The poet Derek Walcott won the Nobel Prize for Literature in 1992; Seamus Heaney, in 1995. This semester, we will read a good selection of their shorter poetry, their critical prose, and their longer work: Walcott's epic Omeros and Heaney's translation of the Anglo-Saxon epic Beowulf. Both poets write in English; for both, coming as they do from former British colonies, writing in English is a far from neutral choice. The poet's job of finding a language for what needs to be said thus takes on historical and political dimensions which underscore both its complexity and its necessity. Heaney and Walcott speak to the global audiences of the 21st century about how to write where you're from, without losing yourself either to the local or to the universal.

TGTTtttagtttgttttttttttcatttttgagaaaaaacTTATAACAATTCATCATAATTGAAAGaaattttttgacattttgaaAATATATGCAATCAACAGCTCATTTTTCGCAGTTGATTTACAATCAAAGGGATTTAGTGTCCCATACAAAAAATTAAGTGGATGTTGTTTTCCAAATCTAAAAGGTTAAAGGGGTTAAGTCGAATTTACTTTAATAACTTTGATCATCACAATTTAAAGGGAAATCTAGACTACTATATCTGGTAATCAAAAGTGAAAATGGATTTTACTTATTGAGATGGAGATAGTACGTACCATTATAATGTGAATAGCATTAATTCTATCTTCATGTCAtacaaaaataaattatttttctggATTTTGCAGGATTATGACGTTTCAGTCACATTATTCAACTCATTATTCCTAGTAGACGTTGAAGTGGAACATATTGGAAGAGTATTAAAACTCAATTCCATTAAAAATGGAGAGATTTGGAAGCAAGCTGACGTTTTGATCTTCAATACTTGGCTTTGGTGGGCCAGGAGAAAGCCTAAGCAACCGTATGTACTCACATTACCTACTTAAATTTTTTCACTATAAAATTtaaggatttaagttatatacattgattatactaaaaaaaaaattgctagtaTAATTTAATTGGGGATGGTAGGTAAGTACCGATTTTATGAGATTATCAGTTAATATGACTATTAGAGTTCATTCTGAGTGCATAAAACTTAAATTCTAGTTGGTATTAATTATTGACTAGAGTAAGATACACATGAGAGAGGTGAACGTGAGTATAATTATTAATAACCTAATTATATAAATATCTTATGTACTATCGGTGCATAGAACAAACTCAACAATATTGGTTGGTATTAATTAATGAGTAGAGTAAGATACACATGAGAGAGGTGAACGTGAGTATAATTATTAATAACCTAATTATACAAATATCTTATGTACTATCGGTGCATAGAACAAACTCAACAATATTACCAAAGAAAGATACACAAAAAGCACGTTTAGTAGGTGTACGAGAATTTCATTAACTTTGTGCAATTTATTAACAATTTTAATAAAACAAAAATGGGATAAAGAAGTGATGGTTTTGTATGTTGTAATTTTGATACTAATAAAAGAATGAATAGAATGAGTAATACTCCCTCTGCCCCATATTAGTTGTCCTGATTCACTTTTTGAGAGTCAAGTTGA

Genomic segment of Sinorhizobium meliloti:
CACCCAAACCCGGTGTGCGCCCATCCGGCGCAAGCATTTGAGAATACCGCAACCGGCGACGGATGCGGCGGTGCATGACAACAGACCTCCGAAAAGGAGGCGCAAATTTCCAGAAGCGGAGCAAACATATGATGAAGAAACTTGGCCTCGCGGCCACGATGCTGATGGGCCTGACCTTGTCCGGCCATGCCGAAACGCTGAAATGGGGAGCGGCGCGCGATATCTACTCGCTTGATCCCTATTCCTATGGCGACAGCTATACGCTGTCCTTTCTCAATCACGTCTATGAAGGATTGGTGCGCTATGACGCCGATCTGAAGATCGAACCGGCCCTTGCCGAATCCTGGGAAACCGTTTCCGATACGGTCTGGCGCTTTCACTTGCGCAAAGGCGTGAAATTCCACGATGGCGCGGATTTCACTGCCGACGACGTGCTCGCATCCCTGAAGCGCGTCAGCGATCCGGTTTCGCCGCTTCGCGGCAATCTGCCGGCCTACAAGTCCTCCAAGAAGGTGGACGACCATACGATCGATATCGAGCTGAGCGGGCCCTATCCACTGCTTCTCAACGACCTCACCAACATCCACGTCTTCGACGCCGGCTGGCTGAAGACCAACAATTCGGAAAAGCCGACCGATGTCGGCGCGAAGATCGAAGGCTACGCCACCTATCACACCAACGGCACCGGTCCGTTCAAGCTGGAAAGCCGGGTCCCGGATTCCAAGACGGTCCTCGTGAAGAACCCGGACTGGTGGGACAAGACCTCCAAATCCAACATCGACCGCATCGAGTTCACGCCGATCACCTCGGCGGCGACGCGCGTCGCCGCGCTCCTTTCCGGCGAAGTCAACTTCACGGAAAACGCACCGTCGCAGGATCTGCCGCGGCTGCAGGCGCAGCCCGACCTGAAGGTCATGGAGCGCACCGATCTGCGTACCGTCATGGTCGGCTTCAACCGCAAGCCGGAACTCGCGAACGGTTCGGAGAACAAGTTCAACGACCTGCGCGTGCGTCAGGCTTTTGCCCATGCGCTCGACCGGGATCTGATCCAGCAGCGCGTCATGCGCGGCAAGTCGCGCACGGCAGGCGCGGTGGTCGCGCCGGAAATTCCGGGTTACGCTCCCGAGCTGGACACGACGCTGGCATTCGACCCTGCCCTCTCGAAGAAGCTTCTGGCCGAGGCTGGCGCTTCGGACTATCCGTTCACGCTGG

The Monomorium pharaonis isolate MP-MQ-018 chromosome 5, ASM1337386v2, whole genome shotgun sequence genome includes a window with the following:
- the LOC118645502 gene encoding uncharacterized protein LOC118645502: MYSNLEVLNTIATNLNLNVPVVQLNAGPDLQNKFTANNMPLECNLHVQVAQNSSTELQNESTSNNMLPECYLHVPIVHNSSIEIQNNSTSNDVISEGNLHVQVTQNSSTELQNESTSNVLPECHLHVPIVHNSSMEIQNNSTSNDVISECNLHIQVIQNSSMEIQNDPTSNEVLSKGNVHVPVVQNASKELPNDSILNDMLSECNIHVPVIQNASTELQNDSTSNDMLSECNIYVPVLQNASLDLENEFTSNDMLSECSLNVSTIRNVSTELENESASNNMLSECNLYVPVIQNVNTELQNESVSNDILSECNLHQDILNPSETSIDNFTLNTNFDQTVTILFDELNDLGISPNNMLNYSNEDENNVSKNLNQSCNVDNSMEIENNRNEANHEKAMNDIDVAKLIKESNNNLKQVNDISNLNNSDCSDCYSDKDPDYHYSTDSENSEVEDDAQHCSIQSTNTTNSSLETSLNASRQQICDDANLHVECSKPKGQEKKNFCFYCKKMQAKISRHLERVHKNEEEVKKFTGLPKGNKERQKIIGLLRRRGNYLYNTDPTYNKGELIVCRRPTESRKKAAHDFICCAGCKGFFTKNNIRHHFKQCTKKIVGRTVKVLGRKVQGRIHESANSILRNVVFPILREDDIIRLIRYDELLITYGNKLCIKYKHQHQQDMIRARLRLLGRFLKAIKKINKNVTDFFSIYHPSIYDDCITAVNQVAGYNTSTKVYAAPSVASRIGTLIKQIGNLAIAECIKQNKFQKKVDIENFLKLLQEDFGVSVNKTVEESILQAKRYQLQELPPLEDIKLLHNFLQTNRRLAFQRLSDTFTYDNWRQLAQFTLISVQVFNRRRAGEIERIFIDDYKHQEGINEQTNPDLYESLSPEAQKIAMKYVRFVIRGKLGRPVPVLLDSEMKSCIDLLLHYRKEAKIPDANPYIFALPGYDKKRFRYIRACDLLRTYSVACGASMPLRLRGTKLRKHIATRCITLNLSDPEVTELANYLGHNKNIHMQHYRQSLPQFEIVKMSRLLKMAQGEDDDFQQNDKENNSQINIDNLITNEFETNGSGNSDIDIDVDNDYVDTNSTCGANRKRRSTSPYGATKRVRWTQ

This 6-unit subject forms part of the Literature section's "Samplings" tier; it is focused on reading and discussion, with less assigned writing.


With the exception of Beowulf, we'll work through each poet's work chronologically. Although we'll be using collections of "selected works," titles on the syllabus indicate the original volumes in which poems appeared.

Quizzes (one on each poet)

Identifications, along with a space to propose questions for the take-home exam. These should be challenging but not painful, and are aimed not only at checking, but also developing and rewarding the close knowledge of a poet's work which is necessary for doing interesting analysis.


Your engagement with the material in class discussion will be essential both to the success of the class and to your success in it. You should count on reading the poems assigned at least three times before class, taking notes, looking things up, and underlining as necessary. I will probably ask each person in the class to memorize some manageable portion of a poem which they would like to see discussed in class.

Take-home Exams (one on each poet)

Three short essay questions (2-3 pages each).


30% participation; 50% take home exams; 20% quizzes.